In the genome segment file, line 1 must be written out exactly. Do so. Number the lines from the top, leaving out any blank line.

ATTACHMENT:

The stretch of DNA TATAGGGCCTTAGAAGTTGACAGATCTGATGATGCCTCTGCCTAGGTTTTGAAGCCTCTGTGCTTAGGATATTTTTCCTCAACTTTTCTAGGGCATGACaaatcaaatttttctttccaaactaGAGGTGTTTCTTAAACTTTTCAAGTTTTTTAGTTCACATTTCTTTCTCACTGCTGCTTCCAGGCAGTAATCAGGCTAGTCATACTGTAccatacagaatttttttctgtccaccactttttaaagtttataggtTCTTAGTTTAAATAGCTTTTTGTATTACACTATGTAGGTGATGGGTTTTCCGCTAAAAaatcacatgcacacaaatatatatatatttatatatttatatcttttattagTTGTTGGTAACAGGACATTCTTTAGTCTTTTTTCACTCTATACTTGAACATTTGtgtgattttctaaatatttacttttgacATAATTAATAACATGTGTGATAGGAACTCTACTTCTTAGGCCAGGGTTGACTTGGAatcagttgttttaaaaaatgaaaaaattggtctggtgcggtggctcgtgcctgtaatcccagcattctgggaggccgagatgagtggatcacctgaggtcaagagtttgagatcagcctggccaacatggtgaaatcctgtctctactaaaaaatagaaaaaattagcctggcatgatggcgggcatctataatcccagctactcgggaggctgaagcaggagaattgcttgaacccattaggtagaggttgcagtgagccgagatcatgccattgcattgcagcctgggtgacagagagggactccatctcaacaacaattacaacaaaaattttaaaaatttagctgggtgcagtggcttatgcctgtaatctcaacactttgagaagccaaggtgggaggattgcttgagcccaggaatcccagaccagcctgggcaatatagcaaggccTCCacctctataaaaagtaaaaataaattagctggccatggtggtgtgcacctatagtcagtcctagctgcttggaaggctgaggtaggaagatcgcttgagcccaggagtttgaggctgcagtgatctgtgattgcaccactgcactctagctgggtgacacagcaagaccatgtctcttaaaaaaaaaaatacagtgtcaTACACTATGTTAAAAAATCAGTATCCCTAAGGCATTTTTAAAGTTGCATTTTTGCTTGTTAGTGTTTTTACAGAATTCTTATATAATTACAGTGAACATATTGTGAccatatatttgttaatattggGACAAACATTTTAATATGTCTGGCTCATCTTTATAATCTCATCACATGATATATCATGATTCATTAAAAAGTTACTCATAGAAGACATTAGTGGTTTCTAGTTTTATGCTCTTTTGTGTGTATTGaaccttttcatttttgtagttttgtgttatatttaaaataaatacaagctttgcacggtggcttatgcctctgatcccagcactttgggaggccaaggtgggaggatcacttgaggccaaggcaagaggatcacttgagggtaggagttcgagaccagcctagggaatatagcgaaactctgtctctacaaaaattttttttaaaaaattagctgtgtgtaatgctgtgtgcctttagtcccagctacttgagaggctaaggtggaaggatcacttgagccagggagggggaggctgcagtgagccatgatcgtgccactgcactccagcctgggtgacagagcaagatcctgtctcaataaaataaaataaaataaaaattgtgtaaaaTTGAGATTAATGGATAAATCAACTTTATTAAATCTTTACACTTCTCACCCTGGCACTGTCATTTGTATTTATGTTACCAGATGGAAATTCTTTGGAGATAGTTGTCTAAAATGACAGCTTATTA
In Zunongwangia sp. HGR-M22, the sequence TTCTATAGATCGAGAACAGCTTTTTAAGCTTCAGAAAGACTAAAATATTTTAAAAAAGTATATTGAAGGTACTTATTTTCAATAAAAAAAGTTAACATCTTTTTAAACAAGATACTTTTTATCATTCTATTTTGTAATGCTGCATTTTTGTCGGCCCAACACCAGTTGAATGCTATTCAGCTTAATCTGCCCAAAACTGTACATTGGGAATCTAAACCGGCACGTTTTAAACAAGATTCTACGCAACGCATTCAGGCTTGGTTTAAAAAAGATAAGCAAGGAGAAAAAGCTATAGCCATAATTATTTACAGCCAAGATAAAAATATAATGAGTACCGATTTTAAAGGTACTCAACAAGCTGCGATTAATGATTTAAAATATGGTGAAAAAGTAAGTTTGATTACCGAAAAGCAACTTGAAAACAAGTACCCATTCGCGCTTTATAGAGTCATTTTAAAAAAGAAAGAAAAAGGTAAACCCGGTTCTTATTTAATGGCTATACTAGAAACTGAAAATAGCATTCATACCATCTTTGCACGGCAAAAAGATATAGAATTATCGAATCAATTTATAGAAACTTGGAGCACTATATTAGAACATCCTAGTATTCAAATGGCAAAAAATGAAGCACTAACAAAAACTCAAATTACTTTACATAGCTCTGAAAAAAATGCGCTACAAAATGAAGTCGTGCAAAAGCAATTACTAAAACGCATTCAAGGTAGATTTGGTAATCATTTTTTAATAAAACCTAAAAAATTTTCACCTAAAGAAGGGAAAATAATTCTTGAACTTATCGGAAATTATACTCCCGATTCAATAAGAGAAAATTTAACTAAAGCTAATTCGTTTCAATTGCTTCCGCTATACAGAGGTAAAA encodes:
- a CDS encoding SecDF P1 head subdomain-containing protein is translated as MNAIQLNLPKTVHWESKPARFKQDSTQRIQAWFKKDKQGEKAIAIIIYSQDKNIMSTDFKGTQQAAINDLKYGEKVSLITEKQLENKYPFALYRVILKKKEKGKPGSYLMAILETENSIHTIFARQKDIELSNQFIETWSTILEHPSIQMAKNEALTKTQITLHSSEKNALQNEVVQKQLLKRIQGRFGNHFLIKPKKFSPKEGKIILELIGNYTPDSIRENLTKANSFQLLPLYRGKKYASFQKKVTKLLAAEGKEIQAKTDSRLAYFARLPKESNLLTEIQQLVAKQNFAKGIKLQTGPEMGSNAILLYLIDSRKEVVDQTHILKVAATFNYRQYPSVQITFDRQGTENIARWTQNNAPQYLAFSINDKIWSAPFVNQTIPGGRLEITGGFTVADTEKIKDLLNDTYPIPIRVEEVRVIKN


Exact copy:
The stretch of DNA TATAGGGCCTTAGAAGTTGACAGATCTGATGATGCCTCTGCCTAGGTTTTGAAGCCTCTGTGCTTAGGATATTTTTCCTCAACTTTTCTAGGGCATGACaaatcaaatttttctttccaaactaGAGGTGTTTCTTAAACTTTTCAAGTTTTTTAGTTCACATTTCTTTCTCACTGCTGCTTCCAGGCAGTAATCAGGCTAGTCATACTGTAccatacagaatttttttctgtccaccactttttaaagtttataggtTCTTAGTTTAAATAGCTTTTTGTATTACACTATGTAGGTGATGGGTTTTCCGCTAAAAaatcacatgcacacaaatatatatatatttatatatttatatcttttattagTTGTTGGTAACAGGACATTCTTTAGTCTTTTTTCACTCTATACTTGAACATTTGtgtgattttctaaatatttacttttgacATAATTAATAACATGTGTGATAGGAACTCTACTTCTTAGGCCAGGGTTGACTTGGAatcagttgttttaaaaaatgaaaaaattggtctggtgcggtggctcgtgcctgtaatcccagcattctgggaggccgagatgagtggatcacctgaggtcaagagtttgagatcagcctggccaacatggtgaaatcctgtctctactaaaaaatagaaaaaattagcctggcatgatggcgggcatctataatcccagctactcgggaggctgaagcaggagaattgcttgaacccattaggtagaggttgcagtgagccgagatcatgccattgcattgcagcctgggtgacagagagggactccatctcaacaacaattacaacaaaaattttaaaaatttagctgggtgcagtggcttatgcctgtaatctcaacactttgagaagccaaggtgggaggattgcttgagcccaggaatcccagaccagcctgggcaatatagcaaggccTCCacctctataaaaagtaaaaataaattagctggccatggtggtgtgcacctatagtcagtcctagctgcttggaaggctgaggtaggaagatcgcttgagcccaggagtttgaggctgcagtgatctgtgattgcaccactgcactctagctgggtgacacagcaagaccatgtctcttaaaaaaaaaaatacagtgtcaTACACTATGTTAAAAAATCAGTATCCCTAAGGCATTTTTAAAGTTGCATTTTTGCTTGTTAGTGTTTTTACAGAATTCTTATATAATTACAGTGAACATATTGTGAccatatatttgttaatattggGACAAACATTTTAATATGTCTGGCTCATCTTTATAATCTCATCACATGATATATCATGATTCATTAAAAAGTTACTCATAGAAGACATTAGTGGTTTCTAGTTTTATGCTCTTTTGTGTGTATTGaaccttttcatttttgtagttttgtgttatatttaaaataaatacaagctttgcacggtggcttatgcctctgatcccagcactttgggaggccaaggtgggaggatcacttgaggccaaggcaagaggatcacttgagggtaggagttcgagaccagcctagggaatatagcgaaactctgtctctacaaaaattttttttaaaaaattagctgtgtgtaatgctgtgtgcctttagtcccagctacttgagaggctaaggtggaaggatcacttgagccagggagggggaggctgcagtgagccatgatcgtgccactgcactccagcctgggtgacagagcaagatcctgtctcaataaaataaaataaaataaaaattgtgtaaaaTTGAGATTAATGGATAAATCAACTTTATTAAATCTTTACACTTCTCACCCTGGCACTGTCATTTGTATTTATGTTACCAGATGGAAATTCTTTGGAGATAGTTGTCTAAAATGACAGCTTATTA